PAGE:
On Tuesday, March 19th, Futurewise is welcoming activist scholar Dr. Lisa K. Bates, Ph.D. as our Keynote Speaker for the Spring Luncheon and Livable Communities Awards. Dr. Bates will be speaking on the topic “Housing Justice, not for ‘Just Us’”, a timely exploration of the false dichotomies that anchor the affordable housing debate and proposal for how we can advance equitable, effective affordable housing policy. In this month’s Wonkabout Washington, we’re giving you a preview of Dr. Bates’ work. If you’d like to meet her in person, join us at the Spring Luncheon and Livable Communities Awards, where The Urbanist will be receiving the Excellence in Smart Growth and Transportation Award. Tickets are sliding scale and available at Futurewise.org/luncheon.
Futurewise: Could you tell us a little about your research? What have you studied previously and what are you digging into next?
Dr. Bates: My research is all about housing in the many ways that it’s essential for people’s life and well-being, including the importance of the neighborhoods we can live in based on what housing is accessible to us. A lot of my research focuses on how historical discrimination by race has morphed into ongoing institutionalized discrimination — looking at the policy and planning decisions we’ve made and continue to make that disenfranchise people of color. A major mechanism for that has been urban renewal historically, or what we might call revitalization today. These policies and financial incentives have dramatically reshaped cities in the past and continue to do so with the gentrification we can identify today.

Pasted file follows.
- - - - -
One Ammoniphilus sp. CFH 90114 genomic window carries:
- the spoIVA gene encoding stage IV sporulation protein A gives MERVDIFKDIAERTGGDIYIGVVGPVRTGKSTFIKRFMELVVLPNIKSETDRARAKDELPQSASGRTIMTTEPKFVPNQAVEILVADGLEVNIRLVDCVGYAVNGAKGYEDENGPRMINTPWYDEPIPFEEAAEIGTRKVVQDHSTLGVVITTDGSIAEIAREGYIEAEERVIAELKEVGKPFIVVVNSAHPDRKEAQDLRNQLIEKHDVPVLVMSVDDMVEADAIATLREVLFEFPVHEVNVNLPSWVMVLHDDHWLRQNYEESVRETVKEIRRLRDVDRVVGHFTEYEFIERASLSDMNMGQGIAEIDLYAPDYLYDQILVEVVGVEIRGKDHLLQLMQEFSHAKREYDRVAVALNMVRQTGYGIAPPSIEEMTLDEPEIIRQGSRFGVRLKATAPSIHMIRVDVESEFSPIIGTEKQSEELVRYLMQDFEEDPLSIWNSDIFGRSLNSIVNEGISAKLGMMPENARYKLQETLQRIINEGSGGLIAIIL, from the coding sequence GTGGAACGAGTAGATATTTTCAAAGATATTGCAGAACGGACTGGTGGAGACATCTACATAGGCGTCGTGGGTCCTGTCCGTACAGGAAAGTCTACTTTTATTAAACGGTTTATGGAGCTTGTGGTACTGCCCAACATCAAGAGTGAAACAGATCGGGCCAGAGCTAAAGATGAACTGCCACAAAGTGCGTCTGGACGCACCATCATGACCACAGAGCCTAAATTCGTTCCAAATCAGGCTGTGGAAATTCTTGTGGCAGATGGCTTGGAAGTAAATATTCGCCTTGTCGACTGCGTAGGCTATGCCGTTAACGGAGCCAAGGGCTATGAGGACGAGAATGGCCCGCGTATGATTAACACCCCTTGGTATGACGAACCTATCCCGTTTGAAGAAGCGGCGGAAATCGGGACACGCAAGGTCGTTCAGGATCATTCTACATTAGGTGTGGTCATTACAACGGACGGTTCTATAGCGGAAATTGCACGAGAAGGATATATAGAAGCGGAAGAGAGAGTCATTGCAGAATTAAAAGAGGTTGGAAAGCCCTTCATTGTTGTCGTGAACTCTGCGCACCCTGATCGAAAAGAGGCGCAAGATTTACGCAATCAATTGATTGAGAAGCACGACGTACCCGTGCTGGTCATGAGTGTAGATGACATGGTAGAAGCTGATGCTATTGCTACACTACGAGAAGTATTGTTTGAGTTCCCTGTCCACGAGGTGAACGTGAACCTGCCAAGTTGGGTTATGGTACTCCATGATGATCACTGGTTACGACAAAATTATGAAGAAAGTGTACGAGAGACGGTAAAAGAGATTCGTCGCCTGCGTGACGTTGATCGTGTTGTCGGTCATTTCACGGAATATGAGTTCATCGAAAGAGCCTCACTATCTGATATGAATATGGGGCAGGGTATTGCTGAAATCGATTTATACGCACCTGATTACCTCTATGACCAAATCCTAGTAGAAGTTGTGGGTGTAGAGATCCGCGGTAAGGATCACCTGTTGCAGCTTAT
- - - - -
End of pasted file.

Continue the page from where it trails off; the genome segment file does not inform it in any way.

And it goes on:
Next I’m continuing my work to explain exactly how displacement is happening in gentrifying neighborhoods — which housing is being lost and how? Who’s getting pushed out of housing opportunities? I’ve looked at how older, cheaper apartment buildings get sold and “flipped” or upgraded, at tenant screening policies, and next I’ll be trying to look at evictions. Likewise, I’m also looking at what can keep folks in place, what helps support them in neighborhoods, be it policies or social supports.
You’ve worked in the past with the city of Portland on racial equity in city planning and governance. What are cities like Portland and Seattle currently doing to correct historic inequities? What should they be doing?